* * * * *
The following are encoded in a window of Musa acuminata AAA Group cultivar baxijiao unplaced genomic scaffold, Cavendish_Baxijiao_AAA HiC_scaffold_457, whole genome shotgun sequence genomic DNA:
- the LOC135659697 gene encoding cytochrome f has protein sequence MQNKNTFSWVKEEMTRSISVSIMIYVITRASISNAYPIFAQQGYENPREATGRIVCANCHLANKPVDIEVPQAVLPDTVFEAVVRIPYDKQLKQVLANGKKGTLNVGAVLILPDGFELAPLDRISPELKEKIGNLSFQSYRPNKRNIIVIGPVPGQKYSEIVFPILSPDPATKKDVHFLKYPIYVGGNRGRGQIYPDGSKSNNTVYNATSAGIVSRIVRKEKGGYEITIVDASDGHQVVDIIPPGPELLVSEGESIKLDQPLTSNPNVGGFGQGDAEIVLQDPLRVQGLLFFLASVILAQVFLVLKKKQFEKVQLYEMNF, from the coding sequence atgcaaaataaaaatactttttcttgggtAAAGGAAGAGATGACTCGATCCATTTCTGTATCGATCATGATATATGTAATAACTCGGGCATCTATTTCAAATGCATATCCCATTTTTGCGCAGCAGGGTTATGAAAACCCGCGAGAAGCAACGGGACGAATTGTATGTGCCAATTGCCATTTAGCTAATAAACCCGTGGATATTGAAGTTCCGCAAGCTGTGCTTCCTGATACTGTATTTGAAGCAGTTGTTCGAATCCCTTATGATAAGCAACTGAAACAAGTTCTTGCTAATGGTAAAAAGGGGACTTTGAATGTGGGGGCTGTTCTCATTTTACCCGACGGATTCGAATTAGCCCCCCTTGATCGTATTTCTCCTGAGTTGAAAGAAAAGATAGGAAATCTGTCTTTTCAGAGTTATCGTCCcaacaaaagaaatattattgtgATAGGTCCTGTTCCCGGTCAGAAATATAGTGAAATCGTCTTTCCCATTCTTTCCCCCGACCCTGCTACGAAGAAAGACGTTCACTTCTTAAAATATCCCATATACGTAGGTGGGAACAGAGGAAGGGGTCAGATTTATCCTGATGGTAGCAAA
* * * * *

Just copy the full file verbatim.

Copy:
The following are encoded in a window of Musa acuminata AAA Group cultivar baxijiao unplaced genomic scaffold, Cavendish_Baxijiao_AAA HiC_scaffold_457, whole genome shotgun sequence genomic DNA:
- the LOC135659697 gene encoding cytochrome f has protein sequence MQNKNTFSWVKEEMTRSISVSIMIYVITRASISNAYPIFAQQGYENPREATGRIVCANCHLANKPVDIEVPQAVLPDTVFEAVVRIPYDKQLKQVLANGKKGTLNVGAVLILPDGFELAPLDRISPELKEKIGNLSFQSYRPNKRNIIVIGPVPGQKYSEIVFPILSPDPATKKDVHFLKYPIYVGGNRGRGQIYPDGSKSNNTVYNATSAGIVSRIVRKEKGGYEITIVDASDGHQVVDIIPPGPELLVSEGESIKLDQPLTSNPNVGGFGQGDAEIVLQDPLRVQGLLFFLASVILAQVFLVLKKKQFEKVQLYEMNF, from the coding sequence atgcaaaataaaaatactttttcttgggtAAAGGAAGAGATGACTCGATCCATTTCTGTATCGATCATGATATATGTAATAACTCGGGCATCTATTTCAAATGCATATCCCATTTTTGCGCAGCAGGGTTATGAAAACCCGCGAGAAGCAACGGGACGAATTGTATGTGCCAATTGCCATTTAGCTAATAAACCCGTGGATATTGAAGTTCCGCAAGCTGTGCTTCCTGATACTGTATTTGAAGCAGTTGTTCGAATCCCTTATGATAAGCAACTGAAACAAGTTCTTGCTAATGGTAAAAAGGGGACTTTGAATGTGGGGGCTGTTCTCATTTTACCCGACGGATTCGAATTAGCCCCCCTTGATCGTATTTCTCCTGAGTTGAAAGAAAAGATAGGAAATCTGTCTTTTCAGAGTTATCGTCCcaacaaaagaaatattattgtgATAGGTCCTGTTCCCGGTCAGAAATATAGTGAAATCGTCTTTCCCATTCTTTCCCCCGACCCTGCTACGAAGAAAGACGTTCACTTCTTAAAATATCCCATATACGTAGGTGGGAACAGAGGAAGGGGTCAGATTTATCCTGATGGTAGCAAA